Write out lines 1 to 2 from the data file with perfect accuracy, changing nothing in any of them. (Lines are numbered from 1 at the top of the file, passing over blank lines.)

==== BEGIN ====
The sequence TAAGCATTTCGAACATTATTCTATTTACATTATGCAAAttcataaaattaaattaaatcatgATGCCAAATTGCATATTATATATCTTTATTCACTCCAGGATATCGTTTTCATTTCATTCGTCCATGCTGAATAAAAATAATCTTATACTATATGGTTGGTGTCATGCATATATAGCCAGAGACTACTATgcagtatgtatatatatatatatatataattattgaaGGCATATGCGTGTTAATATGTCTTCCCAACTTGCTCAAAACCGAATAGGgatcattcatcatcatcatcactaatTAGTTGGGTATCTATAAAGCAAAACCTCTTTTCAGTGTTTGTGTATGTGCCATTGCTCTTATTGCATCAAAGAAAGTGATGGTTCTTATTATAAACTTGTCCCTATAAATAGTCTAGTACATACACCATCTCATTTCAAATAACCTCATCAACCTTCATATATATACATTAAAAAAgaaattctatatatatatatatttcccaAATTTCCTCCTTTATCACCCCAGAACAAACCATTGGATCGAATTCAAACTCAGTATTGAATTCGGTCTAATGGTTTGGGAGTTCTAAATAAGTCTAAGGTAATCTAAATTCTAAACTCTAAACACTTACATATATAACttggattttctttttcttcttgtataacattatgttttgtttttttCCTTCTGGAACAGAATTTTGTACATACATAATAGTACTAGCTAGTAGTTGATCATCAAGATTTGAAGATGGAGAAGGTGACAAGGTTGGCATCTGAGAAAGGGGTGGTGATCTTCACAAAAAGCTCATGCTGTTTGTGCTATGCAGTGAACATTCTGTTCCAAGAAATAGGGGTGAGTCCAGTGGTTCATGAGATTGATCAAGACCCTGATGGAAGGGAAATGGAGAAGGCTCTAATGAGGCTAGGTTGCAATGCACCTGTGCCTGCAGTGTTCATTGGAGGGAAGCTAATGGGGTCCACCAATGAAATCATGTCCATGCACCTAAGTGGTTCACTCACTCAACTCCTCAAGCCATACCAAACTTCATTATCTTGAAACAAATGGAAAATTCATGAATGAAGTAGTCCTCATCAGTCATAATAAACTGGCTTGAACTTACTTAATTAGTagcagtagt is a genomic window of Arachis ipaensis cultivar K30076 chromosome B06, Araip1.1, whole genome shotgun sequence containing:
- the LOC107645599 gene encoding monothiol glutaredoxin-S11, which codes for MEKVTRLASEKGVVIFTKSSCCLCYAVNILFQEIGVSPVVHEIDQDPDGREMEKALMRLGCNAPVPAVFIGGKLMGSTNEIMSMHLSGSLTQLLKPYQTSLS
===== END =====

The sequence TAAGCATTTCGAACATTATTCTATTTACATTATGCAAAttcataaaattaaattaaatcatgATGCCAAATTGCATATTATATATCTTTATTCACTCCAGGATATCGTTTTCATTTCATTCGTCCATGCTGAATAAAAATAATCTTATACTATATGGTTGGTGTCATGCATATATAGCCAGAGACTACTATgcagtatgtatatatatatatatatataattattgaaGGCATATGCGTGTTAATATGTCTTCCCAACTTGCTCAAAACCGAATAGGgatcattcatcatcatcatcactaatTAGTTGGGTATCTATAAAGCAAAACCTCTTTTCAGTGTTTGTGTATGTGCCATTGCTCTTATTGCATCAAAGAAAGTGATGGTTCTTATTATAAACTTGTCCCTATAAATAGTCTAGTACATACACCATCTCATTTCAAATAACCTCATCAACCTTCATATATATACATTAAAAAAgaaattctatatatatatatatttcccaAATTTCCTCCTTTATCACCCCAGAACAAACCATTGGATCGAATTCAAACTCAGTATTGAATTCGGTCTAATGGTTTGGGAGTTCTAAATAAGTCTAAGGTAATCTAAATTCTAAACTCTAAACACTTACATATATAACttggattttctttttcttcttgtataacattatgttttgtttttttCCTTCTGGAACAGAATTTTGTACATACATAATAGTACTAGCTAGTAGTTGATCATCAAGATTTGAAGATGGAGAAGGTGACAAGGTTGGCATCTGAGAAAGGGGTGGTGATCTTCACAAAAAGCTCATGCTGTTTGTGCTATGCAGTGAACATTCTGTTCCAAGAAATAGGGGTGAGTCCAGTGGTTCATGAGATTGATCAAGACCCTGATGGAAGGGAAATGGAGAAGGCTCTAATGAGGCTAGGTTGCAATGCACCTGTGCCTGCAGTGTTCATTGGAGGGAAGCTAATGGGGTCCACCAATGAAATCATGTCCATGCACCTAAGTGGTTCACTCACTCAACTCCTCAAGCCATACCAAACTTCATTATCTTGAAACAAATGGAAAATTCATGAATGAAGTAGTCCTCATCAGTCATAATAAACTGGCTTGAACTTACTTAATTAGTagcagtagt is a genomic window of Arachis ipaensis cultivar K30076 chromosome B06, Araip1.1, whole genome shotgun sequence containing:
- the LOC107645599 gene encoding monothiol glutaredoxin-S11, which codes for MEKVTRLASEKGVVIFTKSSCCLCYAVNILFQEIGVSPVVHEIDQDPDGREMEKALMRLGCNAPVPAVFIGGKLMGSTNEIMSMHLSGSLTQLLKPYQTSLS